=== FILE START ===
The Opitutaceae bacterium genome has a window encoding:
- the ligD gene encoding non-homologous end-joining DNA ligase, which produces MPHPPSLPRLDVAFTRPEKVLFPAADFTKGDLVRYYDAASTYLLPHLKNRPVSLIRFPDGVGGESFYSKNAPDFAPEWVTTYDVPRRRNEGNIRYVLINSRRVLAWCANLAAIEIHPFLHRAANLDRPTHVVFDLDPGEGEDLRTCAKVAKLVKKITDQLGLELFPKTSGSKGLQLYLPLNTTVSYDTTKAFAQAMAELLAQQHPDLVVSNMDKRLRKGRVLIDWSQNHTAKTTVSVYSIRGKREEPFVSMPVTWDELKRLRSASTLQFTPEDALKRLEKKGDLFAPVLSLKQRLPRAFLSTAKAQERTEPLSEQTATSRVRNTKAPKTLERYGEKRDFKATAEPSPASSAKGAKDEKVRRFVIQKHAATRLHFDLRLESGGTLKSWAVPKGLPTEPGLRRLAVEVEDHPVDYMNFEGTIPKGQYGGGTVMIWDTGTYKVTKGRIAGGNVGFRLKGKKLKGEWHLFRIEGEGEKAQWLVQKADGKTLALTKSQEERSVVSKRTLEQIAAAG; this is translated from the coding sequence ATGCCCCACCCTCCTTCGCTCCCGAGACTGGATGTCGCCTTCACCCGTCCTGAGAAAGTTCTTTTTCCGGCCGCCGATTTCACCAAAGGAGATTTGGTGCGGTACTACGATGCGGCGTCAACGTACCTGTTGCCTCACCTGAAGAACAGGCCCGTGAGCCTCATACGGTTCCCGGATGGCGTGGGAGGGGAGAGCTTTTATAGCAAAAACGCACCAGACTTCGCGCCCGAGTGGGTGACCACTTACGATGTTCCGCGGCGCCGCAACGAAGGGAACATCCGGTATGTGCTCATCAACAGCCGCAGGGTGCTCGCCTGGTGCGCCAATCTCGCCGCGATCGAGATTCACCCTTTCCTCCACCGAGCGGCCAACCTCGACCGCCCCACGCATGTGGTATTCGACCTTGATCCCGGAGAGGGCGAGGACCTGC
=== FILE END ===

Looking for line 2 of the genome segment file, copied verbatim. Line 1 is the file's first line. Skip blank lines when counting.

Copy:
- the ligD gene encoding non-homologous end-joining DNA ligase, which produces MPHPPSLPRLDVAFTRPEKVLFPAADFTKGDLVRYYDAASTYLLPHLKNRPVSLIRFPDGVGGESFYSKNAPDFAPEWVTTYDVPRRRNEGNIRYVLINSRRVLAWCANLAAIEIHPFLHRAANLDRPTHVVFDLDPGEGEDLRTCAKVAKLVKKITDQLGLELFPKTSGSKGLQLYLPLNTTVSYDTTKAFAQAMAELLAQQHPDLVVSNMDKRLRKGRVLIDWSQNHTAKTTVSVYSIRGKREEPFVSMPVTWDELKRLRSASTLQFTPEDALKRLEKKGDLFAPVLSLKQRLPRAFLSTAKAQERTEPLSEQTATSRVRNTKAPKTLERYGEKRDFKATAEPSPASSAKGAKDEKVRRFVIQKHAATRLHFDLRLESGGTLKSWAVPKGLPTEPGLRRLAVEVEDHPVDYMNFEGTIPKGQYGGGTVMIWDTGTYKVTKGRIAGGNVGFRLKGKKLKGEWHLFRIEGEGEKAQWLVQKADGKTLALTKSQEERSVVSKRTLEQIAAAG; this is translated from the coding sequence ATGCCCCACCCTCCTTCGCTCCCGAGACTGGATGTCGCCTTCACCCGTCCTGAGAAAGTTCTTTTTCCGGCCGCCGATTTCACCAAAGGAGATTTGGTGCGGTACTACGATGCGGCGTCAACGTACCTGTTGCCTCACCTGAAGAACAGGCCCGTGAGCCTCATACGGTTCCCGGATGGCGTGGGAGGGGAGAGCTTTTATAGCAAAAACGCACCAGACTTCGCGCCCGAGTGGGTGACCACTTACGATGTTCCGCGGCGCCGCAACGAAGGGAACATCCGGTATGTGCTCATCAACAGCCGCAGGGTGCTCGCCTGGTGCGCCAATCTCGCCGCGATCGAGATTCACCCTTTCCTCCACCGAGCGGCCAACCTCGACCGCCCCACGCATGTGGTATTCGACCTTGATCCCGGAGAGGGCGAGGACCTGC